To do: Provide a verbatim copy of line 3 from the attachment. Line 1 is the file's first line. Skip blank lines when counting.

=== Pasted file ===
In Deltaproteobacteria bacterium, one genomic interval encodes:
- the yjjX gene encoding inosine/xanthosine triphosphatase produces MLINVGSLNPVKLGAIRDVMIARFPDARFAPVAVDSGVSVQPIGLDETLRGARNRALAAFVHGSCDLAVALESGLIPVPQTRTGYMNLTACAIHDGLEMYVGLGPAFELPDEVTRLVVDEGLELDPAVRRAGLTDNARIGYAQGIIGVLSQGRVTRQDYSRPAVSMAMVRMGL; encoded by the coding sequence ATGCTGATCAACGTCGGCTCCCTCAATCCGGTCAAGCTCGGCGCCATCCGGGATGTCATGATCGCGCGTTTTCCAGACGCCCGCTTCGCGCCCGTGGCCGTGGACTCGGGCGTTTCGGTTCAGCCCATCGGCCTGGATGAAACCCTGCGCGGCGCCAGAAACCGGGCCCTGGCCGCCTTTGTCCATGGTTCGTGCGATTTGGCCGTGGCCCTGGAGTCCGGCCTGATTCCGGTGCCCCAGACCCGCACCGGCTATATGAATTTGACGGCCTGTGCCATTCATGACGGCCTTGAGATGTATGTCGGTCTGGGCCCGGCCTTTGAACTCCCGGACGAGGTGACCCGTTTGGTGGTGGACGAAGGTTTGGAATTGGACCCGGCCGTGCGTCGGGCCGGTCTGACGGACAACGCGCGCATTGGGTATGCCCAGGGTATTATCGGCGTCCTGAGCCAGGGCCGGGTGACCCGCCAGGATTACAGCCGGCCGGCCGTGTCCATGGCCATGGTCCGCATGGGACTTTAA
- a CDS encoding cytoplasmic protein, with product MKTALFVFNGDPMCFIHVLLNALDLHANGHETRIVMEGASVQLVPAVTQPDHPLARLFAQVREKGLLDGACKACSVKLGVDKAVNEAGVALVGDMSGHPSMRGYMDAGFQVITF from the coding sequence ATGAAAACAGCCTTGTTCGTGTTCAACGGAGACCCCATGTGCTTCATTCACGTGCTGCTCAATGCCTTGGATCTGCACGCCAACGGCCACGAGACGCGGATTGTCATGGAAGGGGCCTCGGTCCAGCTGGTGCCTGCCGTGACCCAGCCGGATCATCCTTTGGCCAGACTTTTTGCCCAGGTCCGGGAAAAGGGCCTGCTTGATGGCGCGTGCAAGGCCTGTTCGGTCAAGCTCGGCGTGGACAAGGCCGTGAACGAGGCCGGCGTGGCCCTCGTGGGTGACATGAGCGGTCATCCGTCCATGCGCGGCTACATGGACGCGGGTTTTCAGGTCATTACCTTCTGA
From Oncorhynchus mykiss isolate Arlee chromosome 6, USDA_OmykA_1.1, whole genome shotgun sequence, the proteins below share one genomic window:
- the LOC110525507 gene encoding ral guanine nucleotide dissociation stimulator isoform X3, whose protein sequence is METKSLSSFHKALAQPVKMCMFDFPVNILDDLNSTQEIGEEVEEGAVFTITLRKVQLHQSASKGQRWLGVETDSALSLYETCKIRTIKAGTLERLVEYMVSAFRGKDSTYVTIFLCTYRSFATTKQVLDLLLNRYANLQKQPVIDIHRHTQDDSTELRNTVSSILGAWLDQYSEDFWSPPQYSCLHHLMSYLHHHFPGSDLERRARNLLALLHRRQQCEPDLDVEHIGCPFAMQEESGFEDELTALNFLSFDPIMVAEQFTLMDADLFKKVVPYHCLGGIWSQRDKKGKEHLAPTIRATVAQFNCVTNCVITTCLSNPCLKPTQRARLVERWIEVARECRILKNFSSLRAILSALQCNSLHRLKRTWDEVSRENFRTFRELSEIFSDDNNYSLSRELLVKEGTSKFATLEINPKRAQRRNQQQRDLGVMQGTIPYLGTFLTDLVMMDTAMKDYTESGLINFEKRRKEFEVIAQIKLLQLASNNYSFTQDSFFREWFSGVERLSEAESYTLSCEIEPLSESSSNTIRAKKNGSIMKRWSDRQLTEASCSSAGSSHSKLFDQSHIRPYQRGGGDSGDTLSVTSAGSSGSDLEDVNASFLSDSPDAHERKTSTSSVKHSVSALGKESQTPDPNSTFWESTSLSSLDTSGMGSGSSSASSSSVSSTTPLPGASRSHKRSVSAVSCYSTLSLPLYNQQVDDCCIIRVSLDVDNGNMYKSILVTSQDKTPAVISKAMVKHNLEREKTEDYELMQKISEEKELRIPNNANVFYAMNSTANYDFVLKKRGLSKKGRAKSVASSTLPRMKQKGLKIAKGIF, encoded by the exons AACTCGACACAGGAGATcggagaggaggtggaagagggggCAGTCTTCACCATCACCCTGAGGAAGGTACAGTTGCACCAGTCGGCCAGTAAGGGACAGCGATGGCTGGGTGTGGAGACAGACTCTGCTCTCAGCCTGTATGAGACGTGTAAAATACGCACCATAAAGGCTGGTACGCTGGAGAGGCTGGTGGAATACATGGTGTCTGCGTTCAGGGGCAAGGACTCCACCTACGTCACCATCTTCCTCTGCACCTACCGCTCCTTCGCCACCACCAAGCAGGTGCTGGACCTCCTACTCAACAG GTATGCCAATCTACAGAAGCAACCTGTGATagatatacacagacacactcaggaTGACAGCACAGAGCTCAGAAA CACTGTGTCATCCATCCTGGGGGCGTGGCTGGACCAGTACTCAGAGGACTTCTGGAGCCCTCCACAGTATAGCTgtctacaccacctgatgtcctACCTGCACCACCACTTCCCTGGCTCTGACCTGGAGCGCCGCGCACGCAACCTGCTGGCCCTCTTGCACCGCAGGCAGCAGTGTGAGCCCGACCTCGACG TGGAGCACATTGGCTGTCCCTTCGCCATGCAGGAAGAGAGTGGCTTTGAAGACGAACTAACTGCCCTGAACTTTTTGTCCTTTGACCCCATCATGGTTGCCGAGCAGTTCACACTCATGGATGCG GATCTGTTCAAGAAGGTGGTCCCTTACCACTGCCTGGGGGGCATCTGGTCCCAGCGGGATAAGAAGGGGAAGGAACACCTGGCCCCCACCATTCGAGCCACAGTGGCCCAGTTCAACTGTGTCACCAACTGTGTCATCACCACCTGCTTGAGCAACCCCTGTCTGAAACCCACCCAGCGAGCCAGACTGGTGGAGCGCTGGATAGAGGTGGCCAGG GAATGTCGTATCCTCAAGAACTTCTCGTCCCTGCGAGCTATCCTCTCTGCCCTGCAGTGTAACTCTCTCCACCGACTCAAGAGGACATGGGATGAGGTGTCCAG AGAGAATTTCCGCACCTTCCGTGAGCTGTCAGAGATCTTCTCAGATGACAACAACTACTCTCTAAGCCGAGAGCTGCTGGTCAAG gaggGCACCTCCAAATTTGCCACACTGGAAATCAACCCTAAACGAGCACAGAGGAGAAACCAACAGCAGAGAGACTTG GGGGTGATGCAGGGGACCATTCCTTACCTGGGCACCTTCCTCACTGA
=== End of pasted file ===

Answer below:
- a CDS encoding cytoplasmic protein, with product MKTALFVFNGDPMCFIHVLLNALDLHANGHETRIVMEGASVQLVPAVTQPDHPLARLFAQVREKGLLDGACKACSVKLGVDKAVNEAGVALVGDMSGHPSMRGYMDAGFQVITF from the coding sequence ATGAAAACAGCCTTGTTCGTGTTCAACGGAGACCCCATGTGCTTCATTCACGTGCTGCTCAATGCCTTGGATCTGCACGCCAACGGCCACGAGACGCGGATTGTCATGGAAGGGGCCTCGGTCCAGCTGGTGCCTGCCGTGACCCAGCCGGATCATCCTTTGGCCAGACTTTTTGCCCAGGTCCGGGAAAAGGGCCTGCTTGATGGCGCGTGCAAGGCCTGTTCGGTCAAGCTCGGCGTGGACAAGGCCGTGAACGAGGCCGGCGTGGCCCTCGTGGGTGACATGAGCGGTCATCCGTCCATGCGCGGCTACATGGACGCGGGTTTTCAGGTCATTACCTTCTGA